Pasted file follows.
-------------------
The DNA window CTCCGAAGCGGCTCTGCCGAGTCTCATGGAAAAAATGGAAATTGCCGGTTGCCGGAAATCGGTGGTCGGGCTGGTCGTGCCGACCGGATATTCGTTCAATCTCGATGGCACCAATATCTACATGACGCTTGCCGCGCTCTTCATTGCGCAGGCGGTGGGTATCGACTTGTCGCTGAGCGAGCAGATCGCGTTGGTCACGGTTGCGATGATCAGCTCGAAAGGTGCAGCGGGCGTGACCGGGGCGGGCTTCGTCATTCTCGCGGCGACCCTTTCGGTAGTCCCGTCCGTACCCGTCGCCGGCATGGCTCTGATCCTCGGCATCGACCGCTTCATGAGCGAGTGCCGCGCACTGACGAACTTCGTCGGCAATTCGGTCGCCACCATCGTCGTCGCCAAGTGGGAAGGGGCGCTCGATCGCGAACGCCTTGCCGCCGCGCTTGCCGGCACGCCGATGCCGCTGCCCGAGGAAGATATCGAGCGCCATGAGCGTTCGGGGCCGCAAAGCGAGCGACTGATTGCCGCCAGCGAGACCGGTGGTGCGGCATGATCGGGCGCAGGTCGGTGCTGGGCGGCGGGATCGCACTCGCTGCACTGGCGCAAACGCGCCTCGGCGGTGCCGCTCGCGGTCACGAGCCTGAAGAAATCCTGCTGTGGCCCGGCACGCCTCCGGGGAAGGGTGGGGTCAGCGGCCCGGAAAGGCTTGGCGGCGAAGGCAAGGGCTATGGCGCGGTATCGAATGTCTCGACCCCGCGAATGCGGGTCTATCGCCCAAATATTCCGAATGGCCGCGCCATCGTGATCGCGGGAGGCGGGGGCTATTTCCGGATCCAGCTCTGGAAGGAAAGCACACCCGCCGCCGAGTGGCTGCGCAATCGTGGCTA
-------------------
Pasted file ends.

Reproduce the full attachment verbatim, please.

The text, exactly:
The DNA window CTCCGAAGCGGCTCTGCCGAGTCTCATGGAAAAAATGGAAATTGCCGGTTGCCGGAAATCGGTGGTCGGGCTGGTCGTGCCGACCGGATATTCGTTCAATCTCGATGGCACCAATATCTACATGACGCTTGCCGCGCTCTTCATTGCGCAGGCGGTGGGTATCGACTTGTCGCTGAGCGAGCAGATCGCGTTGGTCACGGTTGCGATGATCAGCTCGAAAGGTGCAGCGGGCGTGACCGGGGCGGGCTTCGTCATTCTCGCGGCGACCCTTTCGGTAGTCCCGTCCGTACCCGTCGCCGGCATGGCTCTGATCCTCGGCATCGACCGCTTCATGAGCGAGTGCCGCGCACTGACGAACTTCGTCGGCAATTCGGTCGCCACCATCGTCGTCGCCAAGTGGGAAGGGGCGCTCGATCGCGAACGCCTTGCCGCCGCGCTTGCCGGCACGCCGATGCCGCTGCCCGAGGAAGATATCGAGCGCCATGAGCGTTCGGGGCCGCAAAGCGAGCGACTGATTGCCGCCAGCGAGACCGGTGGTGCGGCATGATCGGGCGCAGGTCGGTGCTGGGCGGCGGGATCGCACTCGCTGCACTGGCGCAAACGCGCCTCGGCGGTGCCGCTCGCGGTCACGAGCCTGAAGAAATCCTGCTGTGGCCCGGCACGCCTCCGGGGAAGGGTGGGGTCAGCGGCCCGGAAAGGCTTGGCGGCGAAGGCAAGGGCTATGGCGCGGTATCGAATGTCTCGACCCCGCGAATGCGGGTCTATCGCCCAAATATTCCGAATGGCCGCGCCATCGTGATCGCGGGAGGCGGGGGCTATTTCCGGATCCAGCTCTGGAAGGAAAGCACACCCGCCGCCGAGTGGCTGCGCAATCGTGGCTA